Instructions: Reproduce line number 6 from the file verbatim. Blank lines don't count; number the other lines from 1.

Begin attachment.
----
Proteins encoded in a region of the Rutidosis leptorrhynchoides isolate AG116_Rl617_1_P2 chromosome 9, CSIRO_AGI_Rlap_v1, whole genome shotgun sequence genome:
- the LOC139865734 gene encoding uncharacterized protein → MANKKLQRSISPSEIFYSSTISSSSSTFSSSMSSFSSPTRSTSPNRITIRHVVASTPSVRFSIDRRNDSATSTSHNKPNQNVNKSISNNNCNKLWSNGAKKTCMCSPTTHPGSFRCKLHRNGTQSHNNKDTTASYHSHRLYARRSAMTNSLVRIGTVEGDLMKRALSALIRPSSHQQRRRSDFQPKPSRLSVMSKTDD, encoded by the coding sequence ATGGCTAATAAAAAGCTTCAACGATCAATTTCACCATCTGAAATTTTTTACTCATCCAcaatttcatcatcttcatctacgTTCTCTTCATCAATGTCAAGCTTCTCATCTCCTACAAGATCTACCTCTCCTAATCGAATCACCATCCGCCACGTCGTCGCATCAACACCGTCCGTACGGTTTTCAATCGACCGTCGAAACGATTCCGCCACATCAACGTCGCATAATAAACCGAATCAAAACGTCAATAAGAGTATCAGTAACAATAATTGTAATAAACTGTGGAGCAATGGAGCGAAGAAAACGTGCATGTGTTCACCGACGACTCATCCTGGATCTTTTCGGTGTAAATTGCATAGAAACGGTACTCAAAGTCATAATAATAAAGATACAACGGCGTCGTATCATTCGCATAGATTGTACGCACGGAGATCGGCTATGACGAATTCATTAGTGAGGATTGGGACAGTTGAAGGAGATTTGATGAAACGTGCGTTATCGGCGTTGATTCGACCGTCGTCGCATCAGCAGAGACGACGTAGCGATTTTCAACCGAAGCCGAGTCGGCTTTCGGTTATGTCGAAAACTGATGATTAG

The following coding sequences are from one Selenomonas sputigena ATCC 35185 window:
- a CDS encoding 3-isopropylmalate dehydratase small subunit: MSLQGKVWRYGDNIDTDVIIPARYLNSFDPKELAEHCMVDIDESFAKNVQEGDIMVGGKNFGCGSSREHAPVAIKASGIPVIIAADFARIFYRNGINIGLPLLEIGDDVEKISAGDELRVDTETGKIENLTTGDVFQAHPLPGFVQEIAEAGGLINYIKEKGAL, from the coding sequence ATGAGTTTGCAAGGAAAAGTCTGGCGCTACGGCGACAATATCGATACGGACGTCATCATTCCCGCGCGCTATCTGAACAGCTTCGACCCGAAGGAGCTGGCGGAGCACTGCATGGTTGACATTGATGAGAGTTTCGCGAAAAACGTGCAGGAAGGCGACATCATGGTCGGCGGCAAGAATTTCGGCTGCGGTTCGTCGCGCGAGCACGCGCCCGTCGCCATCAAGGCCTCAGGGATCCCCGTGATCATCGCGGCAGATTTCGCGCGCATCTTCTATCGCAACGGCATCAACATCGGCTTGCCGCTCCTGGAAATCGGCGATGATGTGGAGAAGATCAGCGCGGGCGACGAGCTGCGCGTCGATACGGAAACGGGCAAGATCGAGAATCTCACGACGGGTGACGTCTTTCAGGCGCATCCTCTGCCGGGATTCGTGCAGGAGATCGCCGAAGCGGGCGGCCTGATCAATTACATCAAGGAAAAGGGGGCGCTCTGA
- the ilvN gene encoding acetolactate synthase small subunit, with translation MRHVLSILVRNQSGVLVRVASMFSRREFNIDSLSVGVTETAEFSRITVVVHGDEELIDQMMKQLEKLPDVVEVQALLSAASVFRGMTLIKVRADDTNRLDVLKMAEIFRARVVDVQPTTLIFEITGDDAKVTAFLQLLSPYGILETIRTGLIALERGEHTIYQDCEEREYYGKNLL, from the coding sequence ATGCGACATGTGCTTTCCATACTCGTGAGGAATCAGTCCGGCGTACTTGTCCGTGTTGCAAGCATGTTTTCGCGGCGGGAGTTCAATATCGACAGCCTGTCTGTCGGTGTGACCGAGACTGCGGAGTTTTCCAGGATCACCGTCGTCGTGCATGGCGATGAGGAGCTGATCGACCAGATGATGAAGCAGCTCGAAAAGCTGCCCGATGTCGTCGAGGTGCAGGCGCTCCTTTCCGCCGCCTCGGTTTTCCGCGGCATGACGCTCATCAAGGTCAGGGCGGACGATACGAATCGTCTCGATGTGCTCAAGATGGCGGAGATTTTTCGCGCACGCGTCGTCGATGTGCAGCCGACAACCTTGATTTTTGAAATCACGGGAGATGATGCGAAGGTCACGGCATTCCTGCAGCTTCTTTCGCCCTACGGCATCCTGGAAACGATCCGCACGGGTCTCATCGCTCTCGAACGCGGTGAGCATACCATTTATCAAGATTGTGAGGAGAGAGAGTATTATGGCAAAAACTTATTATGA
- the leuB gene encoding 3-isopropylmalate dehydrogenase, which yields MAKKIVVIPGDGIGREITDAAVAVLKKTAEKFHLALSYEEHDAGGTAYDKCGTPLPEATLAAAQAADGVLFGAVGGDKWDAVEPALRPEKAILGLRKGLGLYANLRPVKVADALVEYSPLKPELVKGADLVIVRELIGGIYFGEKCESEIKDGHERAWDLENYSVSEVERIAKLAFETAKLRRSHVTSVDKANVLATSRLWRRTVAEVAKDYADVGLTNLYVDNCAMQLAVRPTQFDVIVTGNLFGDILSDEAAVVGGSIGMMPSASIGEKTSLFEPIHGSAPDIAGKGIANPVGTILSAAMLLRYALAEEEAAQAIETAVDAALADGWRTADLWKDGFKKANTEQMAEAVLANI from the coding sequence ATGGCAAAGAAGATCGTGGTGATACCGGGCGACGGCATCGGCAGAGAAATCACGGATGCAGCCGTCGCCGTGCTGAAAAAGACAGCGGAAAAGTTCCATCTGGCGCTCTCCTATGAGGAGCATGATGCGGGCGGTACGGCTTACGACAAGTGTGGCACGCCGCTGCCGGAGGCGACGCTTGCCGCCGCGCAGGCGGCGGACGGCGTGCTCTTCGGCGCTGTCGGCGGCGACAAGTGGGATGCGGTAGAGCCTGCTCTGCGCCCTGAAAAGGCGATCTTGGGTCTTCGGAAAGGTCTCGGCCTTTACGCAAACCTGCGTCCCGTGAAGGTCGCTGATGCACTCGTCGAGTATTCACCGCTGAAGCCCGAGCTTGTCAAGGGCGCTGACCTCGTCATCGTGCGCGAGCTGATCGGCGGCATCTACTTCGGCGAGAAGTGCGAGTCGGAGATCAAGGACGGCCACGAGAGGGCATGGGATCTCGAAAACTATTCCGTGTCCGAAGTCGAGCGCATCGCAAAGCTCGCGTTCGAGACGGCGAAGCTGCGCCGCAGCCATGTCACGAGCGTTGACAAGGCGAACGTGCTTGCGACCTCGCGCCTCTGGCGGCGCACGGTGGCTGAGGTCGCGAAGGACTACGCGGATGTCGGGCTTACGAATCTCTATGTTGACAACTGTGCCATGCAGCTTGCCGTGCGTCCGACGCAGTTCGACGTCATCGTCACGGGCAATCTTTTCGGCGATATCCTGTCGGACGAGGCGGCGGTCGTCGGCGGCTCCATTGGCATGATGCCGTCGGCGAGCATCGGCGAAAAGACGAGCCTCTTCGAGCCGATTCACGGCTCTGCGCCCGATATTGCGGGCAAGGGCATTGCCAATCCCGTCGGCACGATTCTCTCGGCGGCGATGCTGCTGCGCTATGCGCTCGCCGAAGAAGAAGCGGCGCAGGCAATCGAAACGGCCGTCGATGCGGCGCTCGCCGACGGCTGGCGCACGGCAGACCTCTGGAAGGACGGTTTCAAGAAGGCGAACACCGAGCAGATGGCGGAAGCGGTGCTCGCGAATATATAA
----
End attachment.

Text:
- the leuB gene encoding 3-isopropylmalate dehydrogenase, which yields MAKKIVVIPGDGIGREITDAAVAVLKKTAEKFHLALSYEEHDAGGTAYDKCGTPLPEATLAAAQAADGVLFGAVGGDKWDAVEPALRPEKAILGLRKGLGLYANLRPVKVADALVEYSPLKPELVKGADLVIVRELIGGIYFGEKCESEIKDGHERAWDLENYSVSEVERIAKLAFETAKLRRSHVTSVDKANVLATSRLWRRTVAEVAKDYADVGLTNLYVDNCAMQLAVRPTQFDVIVTGNLFGDILSDEAAVVGGSIGMMPSASIGEKTSLFEPIHGSAPDIAGKGIANPVGTILSAAMLLRYALAEEEAAQAIETAVDAALADGWRTADLWKDGFKKANTEQMAEAVLANI from the coding sequence ATGGCAAAGAAGATCGTGGTGATACCGGGCGACGGCATCGGCAGAGAAATCACGGATGCAGCCGTCGCCGTGCTGAAAAAGACAGCGGAAAAGTTCCATCTGGCGCTCTCCTATGAGGAGCATGATGCGGGCGGTACGGCTTACGACAAGTGTGGCACGCCGCTGCCGGAGGCGACGCTTGCCGCCGCGCAGGCGGCGGACGGCGTGCTCTTCGGCGCTGTCGGCGGCGACAAGTGGGATGCGGTAGAGCCTGCTCTGCGCCCTGAAAAGGCGATCTTGGGTCTTCGGAAAGGTCTCGGCCTTTACGCAAACCTGCGTCCCGTGAAGGTCGCTGATGCACTCGTCGAGTATTCACCGCTGAAGCCCGAGCTTGTCAAGGGCGCTGACCTCGTCATCGTGCGCGAGCTGATCGGCGGCATCTACTTCGGCGAGAAGTGCGAGTCGGAGATCAAGGACGGCCACGAGAGGGCATGGGATCTCGAAAACTATTCCGTGTCCGAAGTCGAGCGCATCGCAAAGCTCGCGTTCGAGACGGCGAAGCTGCGCCGCAGCCATGTCACGAGCGTTGACAAGGCGAACGTGCTTGCGACCTCGCGCCTCTGGCGGCGCACGGTGGCTGAGGTCGCGAAGGACTACGCGGATGTCGGGCTTACGAATCTCTATGTTGACAACTGTGCCATGCAGCTTGCCGTGCGTCCGACGCAGTTCGACGTCATCGTCACGGGCAATCTTTTCGGCGATATCCTGTCGGACGAGGCGGCGGTCGTCGGCGGCTCCATTGGCATGATGCCGTCGGCGAGCATCGGCGAAAAGACGAGCCTCTTCGAGCCGATTCACGGCTCTGCGCCCGATATTGCGGGCAAGGGCATTGCCAATCCCGTCGGCACGATTCTCTCGGCGGCGATGCTGCTGCGCTATGCGCTCGCCGAAGAAGAAGCGGCGCAGGCAATCGAAACGGCCGTCGATGCGGCGCTCGCCGACGGCTGGCGCACGGCAGACCTCTGGAAGGACGGTTTCAAGAAGGCGAACACCGAGCAGATGGCGGAAGCGGTGCTCGCGAATATATAA